Looking to connect your car? Download DIMO Mobile
Skip to main content.
Insights 5 min read

DIMO Insights #3 - How EV battery health scoring could save your car's battery

DIMO Insights went deep on electric vehicle batteries and found the most important factors that impact their health and value over time. 

1. Similar to the battery in your cell phone, the battery in an electric vehicle is happy when it’s between 20% and 80% charged

2. Frequent charging on level 3 chargers degrade the life of the battery over a long term period.

3. Generally the battery will last longer if the average depth of discharge is lower. Discharging your battery fully from 100%→ 1% and back to 100% is harmful.

    How can DIMO use car data to calculate a Battery Health Score?

    Using data from level 3 charging, undercharging,  to build a score of how well a driver is taking care of their electric vehicle battery. In the future, we will add insight into the expected lifetime of the battery by counting charging cycles and mileage.

    By assigning weights to these metrics based on their importance, we're able to construct a 100 point scale to determine an EV battery's health.

    Level 3 charging frequency = 20% weight

    Time in undercharged range = 20% weight

    Time in overcharged range = 30% weight

    Average Depth of Discharge = 30% weight

    Breaking down DIMO data from a test driver

    This driver keeps their battery in the “Happy Battery Zone” for about 70% of their driving. They are undercharged 14.15% of driving and overcharged 15.51% of driving. They also frequently use a level 3 (aka supercharger), for about 86.22% of their total charging, which lowered the Battery Health Score immensely.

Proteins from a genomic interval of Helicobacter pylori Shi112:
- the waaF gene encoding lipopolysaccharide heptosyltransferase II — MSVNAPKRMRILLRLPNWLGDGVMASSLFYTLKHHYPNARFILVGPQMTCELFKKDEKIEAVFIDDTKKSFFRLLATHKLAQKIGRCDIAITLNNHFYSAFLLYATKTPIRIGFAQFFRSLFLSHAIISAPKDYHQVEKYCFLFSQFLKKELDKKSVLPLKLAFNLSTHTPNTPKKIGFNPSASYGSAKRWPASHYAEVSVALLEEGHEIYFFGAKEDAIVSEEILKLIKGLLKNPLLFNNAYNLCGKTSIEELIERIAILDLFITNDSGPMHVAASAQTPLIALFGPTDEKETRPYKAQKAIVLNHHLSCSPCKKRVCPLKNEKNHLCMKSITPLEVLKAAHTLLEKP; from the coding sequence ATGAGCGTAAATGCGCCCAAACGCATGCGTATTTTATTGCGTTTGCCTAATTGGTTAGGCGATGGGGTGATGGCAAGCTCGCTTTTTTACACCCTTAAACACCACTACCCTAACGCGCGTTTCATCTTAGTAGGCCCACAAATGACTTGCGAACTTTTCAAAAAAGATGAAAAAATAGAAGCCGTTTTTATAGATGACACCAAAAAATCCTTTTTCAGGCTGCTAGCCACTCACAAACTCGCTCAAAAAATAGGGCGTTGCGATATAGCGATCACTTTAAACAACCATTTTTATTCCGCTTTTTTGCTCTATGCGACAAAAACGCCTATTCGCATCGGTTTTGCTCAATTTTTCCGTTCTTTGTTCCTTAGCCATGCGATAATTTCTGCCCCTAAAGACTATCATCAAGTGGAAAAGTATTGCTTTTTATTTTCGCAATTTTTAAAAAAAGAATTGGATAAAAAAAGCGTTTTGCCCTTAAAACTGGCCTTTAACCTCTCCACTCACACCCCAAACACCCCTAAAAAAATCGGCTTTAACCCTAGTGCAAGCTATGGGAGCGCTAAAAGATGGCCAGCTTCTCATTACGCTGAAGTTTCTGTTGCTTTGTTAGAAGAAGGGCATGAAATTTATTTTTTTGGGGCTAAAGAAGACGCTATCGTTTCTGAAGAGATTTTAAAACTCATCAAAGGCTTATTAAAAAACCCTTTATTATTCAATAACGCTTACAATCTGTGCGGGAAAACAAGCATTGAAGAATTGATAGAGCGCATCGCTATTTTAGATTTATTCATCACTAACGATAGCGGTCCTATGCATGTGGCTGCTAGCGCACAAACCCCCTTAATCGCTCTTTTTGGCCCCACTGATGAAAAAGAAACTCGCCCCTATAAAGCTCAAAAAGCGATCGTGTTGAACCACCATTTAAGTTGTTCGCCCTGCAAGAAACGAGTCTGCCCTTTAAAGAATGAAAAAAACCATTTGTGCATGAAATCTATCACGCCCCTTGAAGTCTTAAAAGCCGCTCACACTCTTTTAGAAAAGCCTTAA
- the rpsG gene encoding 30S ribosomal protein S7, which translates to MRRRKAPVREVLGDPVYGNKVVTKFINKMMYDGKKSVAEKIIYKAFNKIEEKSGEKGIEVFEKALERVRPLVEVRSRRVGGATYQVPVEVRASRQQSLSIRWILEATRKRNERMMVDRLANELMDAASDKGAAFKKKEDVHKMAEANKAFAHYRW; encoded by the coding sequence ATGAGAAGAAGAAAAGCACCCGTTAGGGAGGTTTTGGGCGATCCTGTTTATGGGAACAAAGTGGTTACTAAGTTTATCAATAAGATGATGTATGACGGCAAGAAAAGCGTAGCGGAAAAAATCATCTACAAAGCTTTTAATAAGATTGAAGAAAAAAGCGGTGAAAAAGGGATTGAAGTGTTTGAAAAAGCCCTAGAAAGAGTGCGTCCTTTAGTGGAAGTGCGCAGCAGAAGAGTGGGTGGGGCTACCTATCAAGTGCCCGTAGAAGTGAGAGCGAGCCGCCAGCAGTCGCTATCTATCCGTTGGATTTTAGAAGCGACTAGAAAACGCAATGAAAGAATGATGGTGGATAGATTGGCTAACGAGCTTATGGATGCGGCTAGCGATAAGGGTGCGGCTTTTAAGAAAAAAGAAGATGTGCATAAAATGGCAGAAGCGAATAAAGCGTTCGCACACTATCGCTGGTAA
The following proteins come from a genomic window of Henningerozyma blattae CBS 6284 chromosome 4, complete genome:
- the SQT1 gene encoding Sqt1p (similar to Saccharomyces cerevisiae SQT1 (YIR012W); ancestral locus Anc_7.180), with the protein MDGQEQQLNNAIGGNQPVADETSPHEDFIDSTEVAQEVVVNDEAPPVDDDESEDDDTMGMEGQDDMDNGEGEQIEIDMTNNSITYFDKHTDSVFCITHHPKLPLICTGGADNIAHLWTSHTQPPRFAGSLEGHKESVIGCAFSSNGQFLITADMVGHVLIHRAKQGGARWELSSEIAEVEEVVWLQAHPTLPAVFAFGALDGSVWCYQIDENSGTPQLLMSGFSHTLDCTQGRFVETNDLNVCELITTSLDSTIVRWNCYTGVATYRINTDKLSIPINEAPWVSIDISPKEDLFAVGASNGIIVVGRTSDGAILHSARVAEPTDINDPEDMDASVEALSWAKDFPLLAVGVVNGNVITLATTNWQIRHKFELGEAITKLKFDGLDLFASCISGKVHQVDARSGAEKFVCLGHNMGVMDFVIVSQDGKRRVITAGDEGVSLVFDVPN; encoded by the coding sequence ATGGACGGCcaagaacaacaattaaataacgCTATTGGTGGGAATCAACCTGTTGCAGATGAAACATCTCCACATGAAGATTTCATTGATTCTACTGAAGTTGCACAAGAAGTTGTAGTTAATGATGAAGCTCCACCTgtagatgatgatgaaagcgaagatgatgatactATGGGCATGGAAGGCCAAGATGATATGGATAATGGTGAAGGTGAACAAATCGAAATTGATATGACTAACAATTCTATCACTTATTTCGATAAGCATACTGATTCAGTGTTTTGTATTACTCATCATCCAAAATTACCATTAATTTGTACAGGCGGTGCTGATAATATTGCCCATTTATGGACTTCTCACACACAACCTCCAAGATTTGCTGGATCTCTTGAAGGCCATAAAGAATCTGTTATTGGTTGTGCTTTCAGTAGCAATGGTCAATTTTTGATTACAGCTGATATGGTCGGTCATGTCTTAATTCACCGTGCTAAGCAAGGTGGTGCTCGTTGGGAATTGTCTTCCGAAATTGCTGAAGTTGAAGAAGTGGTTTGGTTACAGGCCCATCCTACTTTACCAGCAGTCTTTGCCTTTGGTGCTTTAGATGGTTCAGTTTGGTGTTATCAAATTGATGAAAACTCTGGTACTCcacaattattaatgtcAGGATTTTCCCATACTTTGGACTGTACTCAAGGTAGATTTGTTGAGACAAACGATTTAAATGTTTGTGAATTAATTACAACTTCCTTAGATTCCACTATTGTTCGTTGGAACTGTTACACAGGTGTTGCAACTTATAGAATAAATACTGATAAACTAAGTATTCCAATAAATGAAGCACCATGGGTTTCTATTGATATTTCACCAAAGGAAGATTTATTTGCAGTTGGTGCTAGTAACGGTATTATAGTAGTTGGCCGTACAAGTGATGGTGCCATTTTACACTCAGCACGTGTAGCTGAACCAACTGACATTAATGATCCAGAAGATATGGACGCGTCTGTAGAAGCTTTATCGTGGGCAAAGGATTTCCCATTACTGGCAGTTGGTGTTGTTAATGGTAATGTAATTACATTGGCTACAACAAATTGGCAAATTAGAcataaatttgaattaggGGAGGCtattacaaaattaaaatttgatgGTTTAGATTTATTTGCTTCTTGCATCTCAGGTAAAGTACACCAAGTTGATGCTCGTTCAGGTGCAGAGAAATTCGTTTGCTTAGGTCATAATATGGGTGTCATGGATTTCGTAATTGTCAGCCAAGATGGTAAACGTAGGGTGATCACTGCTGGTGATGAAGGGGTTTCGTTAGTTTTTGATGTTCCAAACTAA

Using DIMO data to visualize battery health

    As a result of this charging and driving behavior, this driver’s battery health score would be 49.63%, mostly based on the fast charging and the high average depth of discharge. For comparison, the average depth of discharge is 50.4%, the average amount of level 3 charging is 24.7%, and average battery health score is 74%.

    With DIMO visualizations, this driver is able to see the full breakdown of why their score is so low, and learn what they can do to improve it.

    Battery Scores predict degradation and lifespan of your EV battery

    Battery degradation is extremely hard to predict and analyze as it is dependent on a multitude of factors. These include weather, level of aggressive driving style, charger type used, charging frequency, etc. While calculating battery scores won’t allow users to know exactly how much their battery is degrading, it can help predict degradation trends and inform EV drivers how to better treat their batteries to ensure minimal degradation.

    Battery health metrics could make or break the value of an EV on the market.

    The batteries are the most expensive component of an electric vehicle. So where a vehicle may show 50k miles on the odometer, that will not take into consideration how the battery has been treated in that time. A battery in a vehicle charged from level 1 or 2 chargers and kept between 20% and 80% state of charge will have a longer usable life than batteries treated differently.